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A Question of Value

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I just read Becky’s excellent review of the new Carol Reed clone game Silent Footsteps.

This will arouse some ire, I’m sure. But I’m not sure why this is reviewed as an adventure game rather than a casual game without hidden objects. It costs $12US, and at five hours of play time, is ridiculously short compared to casual games that cost far less, and last quite a bit longer.

Whether you like them or not, I have to say there is more value in playing an eight-plus-hour $6.99 Enigmatis 3 - The Shadow of Karkhala.

     

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rtrooney - 19 January 2018 09:34 PM

.....I’m not sure why this is reviewed as an adventure game rather than a casual game without hidden objects. It costs $12US, and at five hours of play time, is ridiculously short compared to casual games that cost far less, and last quite a bit longer.

Tim, Silent Footsteps is reviewed as an adventure game as that is exactly what it is. You’re surely not suggesting that just because a game is short that puts it in the category of being casual?
I’ve played at least a couple of freeware games that each took at the most an hour to play but neither I would in the least bit describe as a casual game as they were most definitely adventures!

I think the difference in cost between a short adventure game & a longer casual game is a different issue. Casual games must be far easier to produce as they are churned out & there is a larger market for them.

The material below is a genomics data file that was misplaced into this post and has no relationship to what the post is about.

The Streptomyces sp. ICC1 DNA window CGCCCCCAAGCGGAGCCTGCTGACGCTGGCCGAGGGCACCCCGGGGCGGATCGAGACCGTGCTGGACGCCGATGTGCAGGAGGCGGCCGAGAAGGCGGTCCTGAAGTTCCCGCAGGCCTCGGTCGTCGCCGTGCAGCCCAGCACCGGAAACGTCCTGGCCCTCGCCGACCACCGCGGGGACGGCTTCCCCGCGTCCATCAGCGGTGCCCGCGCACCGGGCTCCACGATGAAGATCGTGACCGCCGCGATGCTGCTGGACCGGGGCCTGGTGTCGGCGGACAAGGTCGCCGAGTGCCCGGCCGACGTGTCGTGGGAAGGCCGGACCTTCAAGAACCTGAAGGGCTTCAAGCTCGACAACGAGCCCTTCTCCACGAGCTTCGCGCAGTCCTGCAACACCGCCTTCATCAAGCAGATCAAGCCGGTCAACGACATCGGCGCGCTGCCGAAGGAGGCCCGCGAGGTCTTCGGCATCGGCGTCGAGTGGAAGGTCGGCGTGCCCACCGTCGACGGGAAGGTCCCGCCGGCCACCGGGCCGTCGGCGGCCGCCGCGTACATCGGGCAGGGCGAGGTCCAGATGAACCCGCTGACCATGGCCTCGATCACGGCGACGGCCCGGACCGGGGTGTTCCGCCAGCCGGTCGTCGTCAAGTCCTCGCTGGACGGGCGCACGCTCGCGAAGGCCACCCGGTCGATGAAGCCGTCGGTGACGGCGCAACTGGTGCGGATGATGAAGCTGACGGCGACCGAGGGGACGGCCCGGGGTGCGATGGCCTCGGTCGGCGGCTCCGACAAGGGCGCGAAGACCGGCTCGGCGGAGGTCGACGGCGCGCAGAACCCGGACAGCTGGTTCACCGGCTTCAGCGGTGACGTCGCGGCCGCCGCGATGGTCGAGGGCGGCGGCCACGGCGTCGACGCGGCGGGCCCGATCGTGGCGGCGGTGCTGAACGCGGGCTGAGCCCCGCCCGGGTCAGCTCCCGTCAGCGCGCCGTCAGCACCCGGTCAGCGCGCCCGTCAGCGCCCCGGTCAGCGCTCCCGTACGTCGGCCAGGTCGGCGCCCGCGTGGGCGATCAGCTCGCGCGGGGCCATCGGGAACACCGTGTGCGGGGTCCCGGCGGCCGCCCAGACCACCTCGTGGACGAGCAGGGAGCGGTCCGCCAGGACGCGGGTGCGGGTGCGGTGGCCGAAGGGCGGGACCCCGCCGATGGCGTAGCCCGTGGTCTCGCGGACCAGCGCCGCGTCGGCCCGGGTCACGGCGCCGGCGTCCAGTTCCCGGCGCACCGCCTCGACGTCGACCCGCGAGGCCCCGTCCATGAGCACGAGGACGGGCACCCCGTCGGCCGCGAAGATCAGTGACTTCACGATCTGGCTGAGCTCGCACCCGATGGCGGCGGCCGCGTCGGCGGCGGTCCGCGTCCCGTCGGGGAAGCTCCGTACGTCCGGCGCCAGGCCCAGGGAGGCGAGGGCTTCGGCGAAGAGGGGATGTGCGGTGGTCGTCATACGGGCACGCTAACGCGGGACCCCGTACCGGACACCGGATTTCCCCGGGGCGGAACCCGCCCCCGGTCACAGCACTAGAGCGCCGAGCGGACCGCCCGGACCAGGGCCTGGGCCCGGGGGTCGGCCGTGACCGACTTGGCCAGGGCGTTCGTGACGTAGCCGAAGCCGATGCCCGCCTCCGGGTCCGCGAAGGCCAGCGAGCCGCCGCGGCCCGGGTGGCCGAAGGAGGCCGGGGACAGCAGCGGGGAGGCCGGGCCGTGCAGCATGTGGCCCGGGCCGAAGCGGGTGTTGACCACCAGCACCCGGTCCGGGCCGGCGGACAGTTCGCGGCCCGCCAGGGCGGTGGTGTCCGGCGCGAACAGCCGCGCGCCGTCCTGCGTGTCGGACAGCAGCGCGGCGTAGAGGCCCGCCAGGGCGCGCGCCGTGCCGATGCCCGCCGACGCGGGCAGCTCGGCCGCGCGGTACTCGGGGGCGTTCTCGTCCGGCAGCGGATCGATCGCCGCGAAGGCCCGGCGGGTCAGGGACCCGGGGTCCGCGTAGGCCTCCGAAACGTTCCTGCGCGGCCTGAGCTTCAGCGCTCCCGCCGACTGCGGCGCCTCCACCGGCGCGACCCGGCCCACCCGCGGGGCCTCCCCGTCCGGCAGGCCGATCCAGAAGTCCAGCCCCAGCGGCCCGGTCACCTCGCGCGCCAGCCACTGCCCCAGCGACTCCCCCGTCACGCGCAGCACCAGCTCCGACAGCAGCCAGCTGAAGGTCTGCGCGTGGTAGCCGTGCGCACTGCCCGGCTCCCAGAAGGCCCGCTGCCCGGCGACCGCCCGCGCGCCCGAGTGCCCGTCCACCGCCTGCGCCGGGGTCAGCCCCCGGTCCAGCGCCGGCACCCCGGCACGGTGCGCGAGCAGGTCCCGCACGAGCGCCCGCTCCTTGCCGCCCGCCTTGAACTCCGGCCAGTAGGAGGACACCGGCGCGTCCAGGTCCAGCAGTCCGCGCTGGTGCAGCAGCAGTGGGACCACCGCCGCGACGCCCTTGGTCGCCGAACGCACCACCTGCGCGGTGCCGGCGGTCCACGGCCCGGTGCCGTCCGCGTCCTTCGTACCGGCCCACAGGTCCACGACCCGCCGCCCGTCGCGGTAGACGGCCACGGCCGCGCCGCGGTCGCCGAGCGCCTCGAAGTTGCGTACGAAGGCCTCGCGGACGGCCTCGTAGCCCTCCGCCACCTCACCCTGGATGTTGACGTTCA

As for value, playing a casual game offers a different experience to that of playing an adventure game that (for me) can’t be compared - it depends on what I’m in the mood to play.    Smile

     
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Reviews are a question of quality, not a question of value.

     

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The question was posed as a question of value. Specifically, is $12US a fair price to pay for five hours of gaming entertainment. I was wrong to compare it to a casual game regarding quality. But the comparison is valid if you only consider the cost of the game v. the length of time you spend playing it.

I also know that the question does not cross media boundaries. It is possible to spend less than $10US for an electronic book on Amazon that will give you twenty-plus hours of reading pleasure. And it is possible to spend many hundreds of dollars for a ticket to a Broadway musical or a concert that will be over in less than three hours.